After the plant was closed each of the claimants received from the company a notice entitled 'employment termination,' which was signed by the company's foreman and stated that the 'date terminated' was January 18, 1946. The trial court found and concluded that these notices were used by the company for the purpose of discharging claimants, that the company terminated and discharged each claimant on January 18, 1946, and that the discharge was the direct and proximate cause of unemployment after that date.

The evidence is sufficient to support the trial court's finding that claimants were discharged as of January 18. They were employees of the company until that date, since their refusal to cross the picket line did not terminate the employer-employee relationship. See Mark Hopkins, Inc. v. Cal. Emp. Com., 24 Cal.2d 744, 749, 751, 151 P.2d 229, 154 A.L.R. 1081. The 'employment termination' notices were unqualified and indicated that there was a discharge as of the designated date, and there is other evidence, which need not be set forth here, that tends to support the finding. Testimony, relied upon by defendants, that the company did not intend to discharge claimants but only to terminate their 'continuous employment period' for purpose of the company's bonus plan merely presented a conflict in the evidence which was resolved in favor of claimants.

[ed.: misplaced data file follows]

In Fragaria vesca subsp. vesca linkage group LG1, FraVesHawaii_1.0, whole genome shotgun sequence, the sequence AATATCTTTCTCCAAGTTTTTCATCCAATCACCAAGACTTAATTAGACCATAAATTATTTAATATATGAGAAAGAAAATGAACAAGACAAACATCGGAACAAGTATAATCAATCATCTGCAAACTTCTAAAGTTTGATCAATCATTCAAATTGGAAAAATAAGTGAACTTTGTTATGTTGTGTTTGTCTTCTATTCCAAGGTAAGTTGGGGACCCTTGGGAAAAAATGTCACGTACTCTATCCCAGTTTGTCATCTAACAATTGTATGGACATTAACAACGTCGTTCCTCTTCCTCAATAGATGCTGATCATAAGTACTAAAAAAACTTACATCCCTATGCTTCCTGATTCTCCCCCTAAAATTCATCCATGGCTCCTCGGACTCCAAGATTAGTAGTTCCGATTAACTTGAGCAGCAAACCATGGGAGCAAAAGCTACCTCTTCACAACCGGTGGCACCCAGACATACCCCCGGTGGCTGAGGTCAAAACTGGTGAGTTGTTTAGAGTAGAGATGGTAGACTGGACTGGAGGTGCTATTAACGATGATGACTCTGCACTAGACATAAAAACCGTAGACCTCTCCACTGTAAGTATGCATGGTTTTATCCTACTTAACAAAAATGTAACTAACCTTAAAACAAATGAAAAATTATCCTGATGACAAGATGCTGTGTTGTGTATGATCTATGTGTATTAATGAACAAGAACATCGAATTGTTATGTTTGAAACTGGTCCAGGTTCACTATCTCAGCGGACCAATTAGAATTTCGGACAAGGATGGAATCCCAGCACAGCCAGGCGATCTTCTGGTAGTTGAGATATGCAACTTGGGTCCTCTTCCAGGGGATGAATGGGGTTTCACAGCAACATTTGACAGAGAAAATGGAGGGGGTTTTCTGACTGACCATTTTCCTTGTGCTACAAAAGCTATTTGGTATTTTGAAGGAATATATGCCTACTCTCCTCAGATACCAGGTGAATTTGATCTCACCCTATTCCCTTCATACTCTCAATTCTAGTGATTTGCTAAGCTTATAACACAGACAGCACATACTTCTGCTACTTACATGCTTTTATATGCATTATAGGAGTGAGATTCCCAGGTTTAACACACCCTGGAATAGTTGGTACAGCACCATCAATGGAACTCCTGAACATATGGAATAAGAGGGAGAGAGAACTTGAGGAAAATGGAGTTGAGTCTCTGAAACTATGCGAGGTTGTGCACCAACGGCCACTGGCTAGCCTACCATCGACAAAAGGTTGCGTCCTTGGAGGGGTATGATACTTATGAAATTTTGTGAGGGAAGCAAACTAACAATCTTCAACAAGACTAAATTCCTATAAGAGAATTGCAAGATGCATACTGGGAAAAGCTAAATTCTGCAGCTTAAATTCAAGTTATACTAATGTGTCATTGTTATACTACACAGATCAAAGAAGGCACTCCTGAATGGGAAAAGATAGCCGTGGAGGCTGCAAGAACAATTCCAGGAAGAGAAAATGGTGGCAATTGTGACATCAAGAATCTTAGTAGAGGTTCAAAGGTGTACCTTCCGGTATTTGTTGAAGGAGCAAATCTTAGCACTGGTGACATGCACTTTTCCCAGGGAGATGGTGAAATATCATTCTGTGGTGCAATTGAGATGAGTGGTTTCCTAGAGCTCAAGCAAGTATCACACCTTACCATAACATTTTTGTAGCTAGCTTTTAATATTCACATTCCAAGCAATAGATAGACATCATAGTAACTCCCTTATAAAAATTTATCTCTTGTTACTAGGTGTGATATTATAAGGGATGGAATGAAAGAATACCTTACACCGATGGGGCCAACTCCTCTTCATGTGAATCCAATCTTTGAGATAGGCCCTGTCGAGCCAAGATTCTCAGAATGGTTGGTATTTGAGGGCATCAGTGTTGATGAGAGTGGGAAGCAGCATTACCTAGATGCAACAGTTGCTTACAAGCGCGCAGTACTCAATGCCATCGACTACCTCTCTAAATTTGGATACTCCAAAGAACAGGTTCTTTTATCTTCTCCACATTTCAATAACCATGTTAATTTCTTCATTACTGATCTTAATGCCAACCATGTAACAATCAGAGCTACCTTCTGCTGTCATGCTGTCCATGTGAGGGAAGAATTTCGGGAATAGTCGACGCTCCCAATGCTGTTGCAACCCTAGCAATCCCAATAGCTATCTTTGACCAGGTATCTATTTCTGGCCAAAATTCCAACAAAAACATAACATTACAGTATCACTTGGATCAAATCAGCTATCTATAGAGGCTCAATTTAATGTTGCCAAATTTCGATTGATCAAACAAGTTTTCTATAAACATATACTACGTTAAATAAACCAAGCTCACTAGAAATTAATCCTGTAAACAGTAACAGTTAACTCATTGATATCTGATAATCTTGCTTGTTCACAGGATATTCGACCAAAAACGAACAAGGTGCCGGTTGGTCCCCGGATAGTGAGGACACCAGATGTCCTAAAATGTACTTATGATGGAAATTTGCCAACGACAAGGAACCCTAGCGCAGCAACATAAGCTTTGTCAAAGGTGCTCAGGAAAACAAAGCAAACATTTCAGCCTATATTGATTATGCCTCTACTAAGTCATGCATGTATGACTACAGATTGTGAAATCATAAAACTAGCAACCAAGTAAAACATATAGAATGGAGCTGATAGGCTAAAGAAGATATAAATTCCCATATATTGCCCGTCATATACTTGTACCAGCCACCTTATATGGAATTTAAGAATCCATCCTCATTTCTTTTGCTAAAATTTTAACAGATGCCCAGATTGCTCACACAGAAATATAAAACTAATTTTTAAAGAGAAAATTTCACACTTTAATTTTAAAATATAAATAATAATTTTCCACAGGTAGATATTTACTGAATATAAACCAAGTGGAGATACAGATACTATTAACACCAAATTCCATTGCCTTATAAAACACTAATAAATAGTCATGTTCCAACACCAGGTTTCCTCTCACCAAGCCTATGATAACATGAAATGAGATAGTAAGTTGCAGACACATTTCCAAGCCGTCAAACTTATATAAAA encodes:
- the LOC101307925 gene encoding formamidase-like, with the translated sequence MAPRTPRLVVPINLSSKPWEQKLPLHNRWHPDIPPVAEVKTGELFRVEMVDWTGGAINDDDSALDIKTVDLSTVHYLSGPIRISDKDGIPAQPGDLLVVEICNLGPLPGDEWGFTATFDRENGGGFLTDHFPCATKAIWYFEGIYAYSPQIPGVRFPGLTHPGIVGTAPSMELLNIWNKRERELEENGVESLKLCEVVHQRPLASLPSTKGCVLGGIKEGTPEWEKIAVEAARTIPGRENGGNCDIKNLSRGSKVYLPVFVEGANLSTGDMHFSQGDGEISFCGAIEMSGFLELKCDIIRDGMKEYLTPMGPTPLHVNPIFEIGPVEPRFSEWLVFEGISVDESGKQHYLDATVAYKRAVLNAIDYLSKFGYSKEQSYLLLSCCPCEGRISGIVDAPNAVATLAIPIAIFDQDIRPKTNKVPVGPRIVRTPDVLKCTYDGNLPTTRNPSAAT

A more difficult question is presented as to whether there is any substantial evidence which supports the determination of the trial court that the discharge of claimants by the company was the direct and proximate cause of each claimant being unemployed after January 18, 1946. There appears to be no conflict in the evidence with respect to the events which transpired insofar as this phase of the case is concerned. Claimants refused to pass the picket line which the logging employees established around the company's sawmill, and, as we have seen, it is undisputed that this refusal operated to disqualify claimants from receiving benefits for the period of their unemployment prior to January 18. The picket line, as well as the trade dispute between the logging employees and the company, continued after the date and during the entire period for which claimants seek benefits. Four of the six claimants who testified in the administrative proceeding admitted that they participated in the picket line after they were discharged.

There is no evidence in the record indicating that the termination notices caused claimants to remain out of work after January 18 or had anything to do with their determination to remain away from their jobs. None of the claimants who appeared as witnesses testified that he would have returned to work if he had not been discharged or that he would have been willing to cross the picket line. To the contrary, claimants did not respond to two notices given by the company to all employees on or about January 21 and February 18 requesting that they return to work immediately or as soon as strike conditions cease to exist.